So Kate just changed her hair color. I just read Cylee’s blog and she changed hers too. Cindy changed her hair three weeks ago. My mom colors her hair so its not an Arctic white (jokes mom). Friends of mine all around me have dyed their hair (mostly female with the exception of Darren). I even colored a GF’s roots at one time in my life (it was a good job too. She said it was professional). What’s the deal with coloring your hair?
Here’s the thing. I just realized that coloring your hair is very post-modern. Why? It’s not pink usually, and pink is the obvious postmodern color right? That is true, but the trend to make one’s hair a color that it is not, or even to highlight (or as I’ve been told, lo-lite) a hair color is in a way artificial. It’s not real. It is synthetic. Post-modernists are concerned with subjectivity. Before I get into that, a brief history of hair through the four periods of thought.
Enlightenment: Okay, an age defined by reason. Here women would pull their hair back and expose their forehead. A large forehead was a sign of intelligence and so it was the practice of men and women. It was also extremely formal and proper to have your hair back and not in your face. I got Jane Austen to help me out with some examples.
Romanticism: Here we see a contrast to the Enlightenment. Romantics were less formal and more concerned with emotion and passion. The hair begins to be let down and cover parts of the face. This is more primal and sexual, as can be displayed by any Revlon commercial with a woman throwing her hair back. Or here, with the stunning Kate Beckinsale.
Modernism: Louise Brooks was a huge figure in spurning the bob cut and short hair of women during the Modernist period. Some discuss how the equal rights movement caused women to cut their hair more like men, but it was always a fashion trend. In this case, the hair is simplistic and plain, even homely.
Back to Postmodernism: Besides being described as synthetic and somewhat a fabrication of reality, the Postmodern era has also been characterized by the phrase “death of the author” by Roland Barthes, where he discusses how an author’s original intent becomes meaningless in literature or art. Thus, the critic or reader of a work determines all meaning. In other words, there is subjectivity. This seems to seep into culture as well, since now Nature doesn’t define what a hair color is: the individual does synthetically with chemicals.
Postmodernism is also a throwback to many Romantic elements, so we see many women who wear their hair long and down, with added fashionable alterations.
We see a constructed over-the-top trend in architecture of Post-modernism, as opposed to the plain and simple functionality of the modernist period. We also see a plethora of neon colors and artificial colors in hair dos, as opposed to the simplicity of the short cut and single color of the Modernist age.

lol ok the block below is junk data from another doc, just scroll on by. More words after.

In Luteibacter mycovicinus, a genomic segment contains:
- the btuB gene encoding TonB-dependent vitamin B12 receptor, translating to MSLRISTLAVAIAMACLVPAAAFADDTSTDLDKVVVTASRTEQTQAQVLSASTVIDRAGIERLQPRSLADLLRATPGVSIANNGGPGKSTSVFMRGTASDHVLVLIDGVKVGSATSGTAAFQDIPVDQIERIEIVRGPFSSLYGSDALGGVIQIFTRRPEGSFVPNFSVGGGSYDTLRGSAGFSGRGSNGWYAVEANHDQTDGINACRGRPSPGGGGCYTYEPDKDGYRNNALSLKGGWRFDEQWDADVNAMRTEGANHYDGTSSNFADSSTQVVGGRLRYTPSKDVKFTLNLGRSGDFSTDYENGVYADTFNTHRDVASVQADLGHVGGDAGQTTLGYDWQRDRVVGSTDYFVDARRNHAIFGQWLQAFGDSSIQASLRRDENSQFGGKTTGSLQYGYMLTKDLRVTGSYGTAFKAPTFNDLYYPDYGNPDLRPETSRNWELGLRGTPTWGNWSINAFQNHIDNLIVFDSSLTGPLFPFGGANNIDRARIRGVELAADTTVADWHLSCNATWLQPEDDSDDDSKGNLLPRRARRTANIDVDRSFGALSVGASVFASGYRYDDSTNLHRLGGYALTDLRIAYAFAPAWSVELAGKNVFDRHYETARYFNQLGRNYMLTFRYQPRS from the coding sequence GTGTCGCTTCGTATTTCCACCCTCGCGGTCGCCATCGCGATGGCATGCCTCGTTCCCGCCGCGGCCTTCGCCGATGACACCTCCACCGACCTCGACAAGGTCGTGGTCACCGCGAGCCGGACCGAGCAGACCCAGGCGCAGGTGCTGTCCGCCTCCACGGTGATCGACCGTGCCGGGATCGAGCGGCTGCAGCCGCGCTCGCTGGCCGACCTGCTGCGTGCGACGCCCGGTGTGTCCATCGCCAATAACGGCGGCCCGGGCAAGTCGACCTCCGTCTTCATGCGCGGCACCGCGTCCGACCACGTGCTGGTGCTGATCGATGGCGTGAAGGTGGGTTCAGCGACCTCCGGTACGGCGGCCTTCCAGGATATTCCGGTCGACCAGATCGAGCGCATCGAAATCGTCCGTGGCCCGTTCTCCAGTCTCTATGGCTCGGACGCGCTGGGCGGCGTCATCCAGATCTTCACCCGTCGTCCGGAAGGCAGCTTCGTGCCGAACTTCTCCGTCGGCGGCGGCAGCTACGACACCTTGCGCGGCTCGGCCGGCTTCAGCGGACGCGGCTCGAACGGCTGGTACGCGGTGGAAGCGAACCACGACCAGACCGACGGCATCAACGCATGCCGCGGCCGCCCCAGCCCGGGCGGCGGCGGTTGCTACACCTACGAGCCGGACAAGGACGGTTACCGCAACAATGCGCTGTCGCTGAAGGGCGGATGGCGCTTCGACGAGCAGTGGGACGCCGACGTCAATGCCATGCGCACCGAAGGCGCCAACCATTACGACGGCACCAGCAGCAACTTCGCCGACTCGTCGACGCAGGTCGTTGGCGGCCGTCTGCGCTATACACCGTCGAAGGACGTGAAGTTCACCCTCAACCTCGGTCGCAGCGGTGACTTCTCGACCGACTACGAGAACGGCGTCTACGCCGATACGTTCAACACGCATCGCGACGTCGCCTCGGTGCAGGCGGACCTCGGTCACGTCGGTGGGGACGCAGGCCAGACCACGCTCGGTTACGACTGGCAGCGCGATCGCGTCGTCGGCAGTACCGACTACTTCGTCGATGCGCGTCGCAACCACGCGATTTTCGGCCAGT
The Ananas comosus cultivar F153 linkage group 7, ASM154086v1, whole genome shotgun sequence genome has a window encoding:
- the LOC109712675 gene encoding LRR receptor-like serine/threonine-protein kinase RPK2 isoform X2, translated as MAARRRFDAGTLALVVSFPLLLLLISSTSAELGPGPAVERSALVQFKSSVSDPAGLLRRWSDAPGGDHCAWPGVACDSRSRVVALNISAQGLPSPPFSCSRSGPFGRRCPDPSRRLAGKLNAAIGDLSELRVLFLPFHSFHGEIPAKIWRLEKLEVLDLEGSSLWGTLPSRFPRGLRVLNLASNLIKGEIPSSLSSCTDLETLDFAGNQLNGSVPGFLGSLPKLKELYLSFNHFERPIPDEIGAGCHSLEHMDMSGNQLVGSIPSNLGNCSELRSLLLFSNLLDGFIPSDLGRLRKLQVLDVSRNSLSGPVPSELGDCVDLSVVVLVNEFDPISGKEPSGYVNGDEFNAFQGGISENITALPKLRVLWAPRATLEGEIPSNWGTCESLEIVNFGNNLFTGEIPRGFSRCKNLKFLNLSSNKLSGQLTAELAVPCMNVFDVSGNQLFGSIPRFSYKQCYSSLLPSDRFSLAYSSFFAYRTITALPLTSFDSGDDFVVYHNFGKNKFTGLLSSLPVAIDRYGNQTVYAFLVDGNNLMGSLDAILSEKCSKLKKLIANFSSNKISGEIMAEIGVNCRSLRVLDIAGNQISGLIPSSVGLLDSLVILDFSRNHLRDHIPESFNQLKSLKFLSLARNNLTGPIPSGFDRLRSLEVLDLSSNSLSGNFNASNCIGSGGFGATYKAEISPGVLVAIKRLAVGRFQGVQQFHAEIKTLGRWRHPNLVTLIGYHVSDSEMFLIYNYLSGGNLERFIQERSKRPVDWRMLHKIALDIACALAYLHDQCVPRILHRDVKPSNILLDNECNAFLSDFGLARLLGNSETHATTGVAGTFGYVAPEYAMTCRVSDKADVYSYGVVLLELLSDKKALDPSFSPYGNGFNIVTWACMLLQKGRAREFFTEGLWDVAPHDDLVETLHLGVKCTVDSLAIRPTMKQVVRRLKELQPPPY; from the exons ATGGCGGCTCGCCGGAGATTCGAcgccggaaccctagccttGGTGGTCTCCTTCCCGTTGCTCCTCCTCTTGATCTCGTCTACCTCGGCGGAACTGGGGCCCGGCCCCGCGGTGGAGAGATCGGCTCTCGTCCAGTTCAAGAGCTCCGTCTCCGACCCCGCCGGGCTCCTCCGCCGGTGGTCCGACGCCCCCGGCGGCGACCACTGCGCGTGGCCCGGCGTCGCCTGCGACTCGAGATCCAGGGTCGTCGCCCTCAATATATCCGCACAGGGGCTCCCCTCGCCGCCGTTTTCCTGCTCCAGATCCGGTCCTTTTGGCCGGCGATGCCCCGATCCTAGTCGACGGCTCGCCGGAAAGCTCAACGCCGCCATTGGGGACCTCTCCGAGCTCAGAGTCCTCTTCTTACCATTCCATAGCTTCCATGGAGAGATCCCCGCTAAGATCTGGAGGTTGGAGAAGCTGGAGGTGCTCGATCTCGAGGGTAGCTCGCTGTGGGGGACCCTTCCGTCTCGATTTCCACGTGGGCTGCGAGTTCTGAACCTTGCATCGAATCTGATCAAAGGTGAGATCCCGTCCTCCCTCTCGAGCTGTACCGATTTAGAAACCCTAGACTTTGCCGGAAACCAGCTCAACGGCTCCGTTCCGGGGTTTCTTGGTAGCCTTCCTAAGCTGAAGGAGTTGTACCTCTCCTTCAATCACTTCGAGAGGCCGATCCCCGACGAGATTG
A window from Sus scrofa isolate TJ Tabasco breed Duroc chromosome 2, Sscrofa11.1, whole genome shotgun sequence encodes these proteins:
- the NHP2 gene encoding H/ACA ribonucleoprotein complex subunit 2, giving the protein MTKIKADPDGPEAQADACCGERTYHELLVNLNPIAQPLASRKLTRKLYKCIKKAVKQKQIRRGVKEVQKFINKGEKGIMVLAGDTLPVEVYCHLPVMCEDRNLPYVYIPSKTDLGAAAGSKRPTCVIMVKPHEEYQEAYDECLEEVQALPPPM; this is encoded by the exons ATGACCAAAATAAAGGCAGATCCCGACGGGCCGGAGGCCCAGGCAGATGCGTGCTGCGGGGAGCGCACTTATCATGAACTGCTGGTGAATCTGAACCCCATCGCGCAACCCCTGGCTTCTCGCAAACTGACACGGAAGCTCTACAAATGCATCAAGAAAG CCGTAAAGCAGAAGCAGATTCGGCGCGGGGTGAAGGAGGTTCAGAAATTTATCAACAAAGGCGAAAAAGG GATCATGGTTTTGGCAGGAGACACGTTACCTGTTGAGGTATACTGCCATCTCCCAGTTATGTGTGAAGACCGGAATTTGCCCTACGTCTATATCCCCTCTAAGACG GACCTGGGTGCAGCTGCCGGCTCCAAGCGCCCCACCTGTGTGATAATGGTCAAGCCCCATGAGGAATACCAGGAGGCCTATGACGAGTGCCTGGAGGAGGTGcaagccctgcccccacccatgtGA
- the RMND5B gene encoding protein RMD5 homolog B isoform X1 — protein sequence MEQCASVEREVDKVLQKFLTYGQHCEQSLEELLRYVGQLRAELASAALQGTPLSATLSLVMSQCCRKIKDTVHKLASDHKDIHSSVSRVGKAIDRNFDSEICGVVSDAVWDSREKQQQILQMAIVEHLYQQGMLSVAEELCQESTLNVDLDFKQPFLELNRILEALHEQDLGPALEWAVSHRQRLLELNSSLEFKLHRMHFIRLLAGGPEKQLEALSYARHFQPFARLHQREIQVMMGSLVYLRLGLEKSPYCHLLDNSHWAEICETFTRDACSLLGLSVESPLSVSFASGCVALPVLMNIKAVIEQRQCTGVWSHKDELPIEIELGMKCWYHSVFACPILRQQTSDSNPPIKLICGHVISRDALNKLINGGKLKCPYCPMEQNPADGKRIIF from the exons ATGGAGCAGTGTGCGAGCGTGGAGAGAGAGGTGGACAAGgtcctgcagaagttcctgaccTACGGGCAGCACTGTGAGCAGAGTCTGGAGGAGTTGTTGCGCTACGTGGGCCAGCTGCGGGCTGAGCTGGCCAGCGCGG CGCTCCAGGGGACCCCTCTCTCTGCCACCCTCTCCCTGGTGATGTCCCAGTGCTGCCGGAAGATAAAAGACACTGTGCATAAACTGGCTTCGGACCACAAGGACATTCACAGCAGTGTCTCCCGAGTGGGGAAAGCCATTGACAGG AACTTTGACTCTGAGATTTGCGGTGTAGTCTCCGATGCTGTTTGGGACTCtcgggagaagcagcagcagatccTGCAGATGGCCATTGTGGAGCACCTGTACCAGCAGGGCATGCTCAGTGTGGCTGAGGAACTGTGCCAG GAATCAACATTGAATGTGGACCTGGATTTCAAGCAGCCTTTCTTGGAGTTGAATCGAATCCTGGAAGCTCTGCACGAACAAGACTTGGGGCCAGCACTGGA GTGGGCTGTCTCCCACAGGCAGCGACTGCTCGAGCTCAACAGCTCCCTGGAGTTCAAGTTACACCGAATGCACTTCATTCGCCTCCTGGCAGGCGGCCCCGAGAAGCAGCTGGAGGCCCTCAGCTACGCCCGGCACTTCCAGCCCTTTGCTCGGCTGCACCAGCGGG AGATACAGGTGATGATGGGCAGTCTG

Post-modernism is also a time of mass produced consumer goods. Capitalism itself is not Post-modern, but the mass production of products for profits, especially that of goods that are not necessities is post-modern. Check your local grocery store to see how many hair coloring products there actually are, let alone hair products.
Ladies, don’t get mad that you’re a product of pop culture. The majority of women in America are today. Alright alright so are men. Maybe I’m poking fun, but we are all consumers. We consume. The Bourne Trilogy? Pop culture movies. Hurley and Element? Pop culture brands. Superman and X-men comics? Pop culture reading. Britney Spears and Michael Jackson? Pop culture music. It doesn’t make it bad. Or does it? Does pop culture which is sometimes strictly for entertainment purposes, cause us to miss out on works of art that have meaning and power behind them beyond mere teasing of the senses? Hollywood has equations that are easy to follow to produce responses in us, and we are prone to react on cue. Maybe there are books and movies that require more effort on our part, and yet will produce lasting effects on us that originate within us because we are forced to think for ourselves. I had a professor tell me he thought I was an avid consumer of pop culture and its true. I do like Maroon5 and the X-men and Jason Bourne and 24 and the iphone. But it is what it is. Easy to like, and easy to consume. What do you think? Post a comment and let’s discuss this further.
ladies, don’t construe this as a veiled criticism at hair color. That’s really not what I was getting at with my tangent!
So to all of you who color your hair, I say this to you. You’re so Post-modern!
As an added thought, before finals I was thinking about how jelly-beans are postmodern. They’re artificial, synthetic, colorful, and totally not what they claim to be. A cotton candy jelly belly is not cotton candy. It is sugar with artificial flavoring, that tricks you into thinking its cotton candy. It has no nutritional value (some would say much of pop culture is the same), and yet we love it. What do you say about that?